• Is Cuban Orlando's true "local" cuisine?

    By: Scott Joseph


    Florida doesn’t have a distinguishing cuisine, not like Boston has baked beans or clam chowder, New Orleans has gumbo and even Buffalo has wings. So when people ask me where to go for a taste of local flavor, I send them to a close neighbor: Cuba.

    Not literally, of course, because that’s just too complicated. But we’re close enough to the island nation, and so many of its native born have found there way here, that the flavors of Cuba can be found in many local restaurants.

    As you might imagine, Cuban is not a fancy cuisine. But it is a filling one, and a meal at a good Cuban restaurant can be satisfying and filling without putting a strain on your wallet.

    If you’re unfamiliar with Cuban cuisine, look for some of the traditional dishes: ropa vieja, which means old clothes, but don’t let that worry you -- it’s name refers to the shredded beef that is stewed in a tomato sauce; arroz con pollo, stewed chicken served with saffron infused rice; or boliche, an eye of round steak with chorizo, a spicy sausage, stuffed in the eye. You’ll also want to try plantains, the banana-like side dish that might be served soft or as firm chips, and yuca (not the same as the cactus spelled yucca) that is sort of like a potato, usually served boiled with a garlic sauce.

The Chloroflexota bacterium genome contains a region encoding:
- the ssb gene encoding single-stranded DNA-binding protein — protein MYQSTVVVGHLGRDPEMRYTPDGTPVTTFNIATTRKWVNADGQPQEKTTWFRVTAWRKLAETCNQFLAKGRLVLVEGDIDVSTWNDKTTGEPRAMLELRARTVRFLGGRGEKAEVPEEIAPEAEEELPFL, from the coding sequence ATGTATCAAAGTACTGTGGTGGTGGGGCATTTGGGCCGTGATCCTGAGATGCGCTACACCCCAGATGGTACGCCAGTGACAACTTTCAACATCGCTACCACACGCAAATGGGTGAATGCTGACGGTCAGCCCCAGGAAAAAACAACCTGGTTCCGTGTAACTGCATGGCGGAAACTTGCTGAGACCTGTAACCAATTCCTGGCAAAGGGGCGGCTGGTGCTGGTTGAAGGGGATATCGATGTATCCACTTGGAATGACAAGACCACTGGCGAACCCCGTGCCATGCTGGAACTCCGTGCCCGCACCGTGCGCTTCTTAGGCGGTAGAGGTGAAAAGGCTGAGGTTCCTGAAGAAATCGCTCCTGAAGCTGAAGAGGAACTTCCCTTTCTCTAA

Or just as with any cuisine you’re unfamiliar with, dive in and order something you’ve never had before. With Cuban food it’s very unlikely that you’ll get something you don’t like.

    Here are some of my favorite Central Florida Cuban restaurants:

    Rincon Cubano Cafeteria: My current favorite, this Winter Park restaurant has wonderful and traditional fare. Don’t let the cafeteria part deter you -- that’s just an indication that you order your food at the counter and have the option of selecting items that are pre-prepared and on display.

    Padrino’s Cuban Bistro: A bit more upscale than most Cuban eateries, but still quite casual. They have terrific empanadas, a flaky pastry filled with spiced beef.

    Numero Uno: One of the area’s oldest Cuban restaurants, it has changed hands several times but maintains a fine reputation for quality.

    Los Autenticos Cuban Cafe: A small space owned by a young couple. Be sure to have the chicken soup and the roast pork.

    Rice & Beans Cocina Latina: Rice and beans are generally served as a side dish, but they’re so prevalent in Cuban cuisine that it isn’t unusual to see a restaurant so named. Mofongo is a specialty here. Though a bit more Puerto Rican than Cuban, it’s worth trying. And if you have rice and beans, go for the black beans.

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